One-Eyed Owl – The Gardener’s (Unofficial) Spring Quiz


One-Eyed Owl-Photo by P J K on Unsplash

All of us who have gardens will have to decide soon if we are going to continue to be gardeners in 2020. You will know if you are going to be a gardener in the coming year if you can answer yes to six or more of the questions … 

“My garden is my most beautiful masterpiece.” (Claude Monet) Photo: CDC on Unsplash

1. Did you fail with a flower you love — with not even a glimmer of a silver lining (unless composting can be seen as a silver lining). And have you vowed to try again with that flower in 2020? 

2. During the dry weeks last summer, did you mulch to preserve what little moisture remained in your soil? Did you use old newspapers and new newspapers as mulch, and every thingelse at hand and some things that were not — things you had to go out and buy, knowing full well that some of these mulches would be ugly and/or much too expensive, but you were willing to live with the ugliness and spend the money to save your plants?

3. Are you prepared to do it all again?

4. Do you save your old gardening catalogs, the ones that began arriving in December of 2019, as well those from earlier years, and do you absolutely know why you have not thrown them out?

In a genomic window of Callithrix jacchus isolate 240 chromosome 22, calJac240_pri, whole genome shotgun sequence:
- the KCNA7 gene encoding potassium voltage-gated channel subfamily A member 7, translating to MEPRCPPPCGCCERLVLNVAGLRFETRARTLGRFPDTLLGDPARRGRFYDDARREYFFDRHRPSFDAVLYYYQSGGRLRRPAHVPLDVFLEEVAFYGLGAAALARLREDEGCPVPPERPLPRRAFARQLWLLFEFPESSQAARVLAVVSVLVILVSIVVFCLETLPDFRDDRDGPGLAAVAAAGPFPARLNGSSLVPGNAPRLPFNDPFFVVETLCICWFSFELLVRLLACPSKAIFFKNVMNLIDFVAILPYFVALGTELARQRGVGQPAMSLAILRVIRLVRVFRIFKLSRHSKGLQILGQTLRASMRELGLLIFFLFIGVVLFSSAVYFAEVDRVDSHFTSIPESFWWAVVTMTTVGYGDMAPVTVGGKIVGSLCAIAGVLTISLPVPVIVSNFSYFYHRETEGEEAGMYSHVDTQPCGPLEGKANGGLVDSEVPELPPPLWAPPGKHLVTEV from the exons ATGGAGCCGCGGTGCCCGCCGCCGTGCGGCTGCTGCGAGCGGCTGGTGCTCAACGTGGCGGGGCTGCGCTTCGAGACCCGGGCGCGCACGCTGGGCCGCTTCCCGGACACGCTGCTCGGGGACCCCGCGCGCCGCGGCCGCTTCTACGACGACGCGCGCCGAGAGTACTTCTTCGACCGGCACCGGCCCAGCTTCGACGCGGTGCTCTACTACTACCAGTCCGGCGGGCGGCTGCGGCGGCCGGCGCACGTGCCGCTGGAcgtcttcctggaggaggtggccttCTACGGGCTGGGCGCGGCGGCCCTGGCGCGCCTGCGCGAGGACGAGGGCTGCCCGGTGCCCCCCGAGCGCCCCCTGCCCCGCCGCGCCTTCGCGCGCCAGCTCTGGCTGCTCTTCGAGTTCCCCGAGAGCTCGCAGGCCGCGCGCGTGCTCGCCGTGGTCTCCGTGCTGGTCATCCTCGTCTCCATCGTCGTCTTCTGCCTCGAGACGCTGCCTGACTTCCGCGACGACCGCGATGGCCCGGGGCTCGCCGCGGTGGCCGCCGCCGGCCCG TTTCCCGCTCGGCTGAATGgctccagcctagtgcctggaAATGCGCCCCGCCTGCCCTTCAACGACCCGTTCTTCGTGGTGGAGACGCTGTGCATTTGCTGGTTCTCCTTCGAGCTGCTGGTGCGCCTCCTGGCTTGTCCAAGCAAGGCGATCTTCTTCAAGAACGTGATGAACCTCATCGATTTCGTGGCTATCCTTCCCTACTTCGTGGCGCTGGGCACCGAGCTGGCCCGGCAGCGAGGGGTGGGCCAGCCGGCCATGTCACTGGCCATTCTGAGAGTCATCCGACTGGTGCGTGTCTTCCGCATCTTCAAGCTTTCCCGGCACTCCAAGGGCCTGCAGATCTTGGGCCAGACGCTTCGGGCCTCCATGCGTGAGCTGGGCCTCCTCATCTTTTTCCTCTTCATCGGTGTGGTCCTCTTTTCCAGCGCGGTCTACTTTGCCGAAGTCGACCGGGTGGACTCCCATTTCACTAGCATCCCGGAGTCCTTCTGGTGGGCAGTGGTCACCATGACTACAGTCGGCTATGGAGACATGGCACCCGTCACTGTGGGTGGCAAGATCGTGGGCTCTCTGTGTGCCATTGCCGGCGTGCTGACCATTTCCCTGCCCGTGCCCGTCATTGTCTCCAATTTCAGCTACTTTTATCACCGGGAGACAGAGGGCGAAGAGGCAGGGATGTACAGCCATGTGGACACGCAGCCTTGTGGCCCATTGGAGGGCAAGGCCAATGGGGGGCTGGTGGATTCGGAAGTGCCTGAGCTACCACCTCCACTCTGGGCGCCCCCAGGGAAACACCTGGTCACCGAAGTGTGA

5. Did you help the toads/frogs in your garden survive last summer by leaving a shallow bowl of water for them or a house made from an upside-down flower pot, tipped up a bit for an entrance-way? 

6. Did you grow any annuals from seed? Did at least one of them thrive and were you proud of yourself when you put the dead plants on your compost pile after their season had passed? Did you think that this achievement may be as good as gardening gets?

7. Were you able and smart enough last year to buy things at garden centers in the early spring and not be stuck with what was left in late spring? Did you buy a straggly, woebegone plant in late spring out of sympathy, a plant thatneeded a good home? And did it thrive?

8. Did you put your houseplants outside for the summer months and were you reluctant to bring them in? Why? Are they a pain? Are they all prodigal sons that you were hoping would not come back — ever, ever, ever? Orare they like children who need special attention only half of the year?

9. Did the squirrels and moles seem less trouble than usual and the deer about the same? 

10. Did you plant onions and garlic last fall, knowing that it was almost like investing in a sure thing — a “futures” transaction all your own?

11. Were you more or less overstockedwith bulbs late last fall? Did you (after you had reached the “enough digging for this year” stage) put the last 40 or so bulbs into pots that you sunk under a huge pile of leaves. Have you uncovered them? If not, you should, because you will now be rewarded for being lazy.

12. Did you watch a spider?

13. Did you decide to try again?

One-Eyed Owl is a local senior citizen and writer who enjoys many things, including anonymity.


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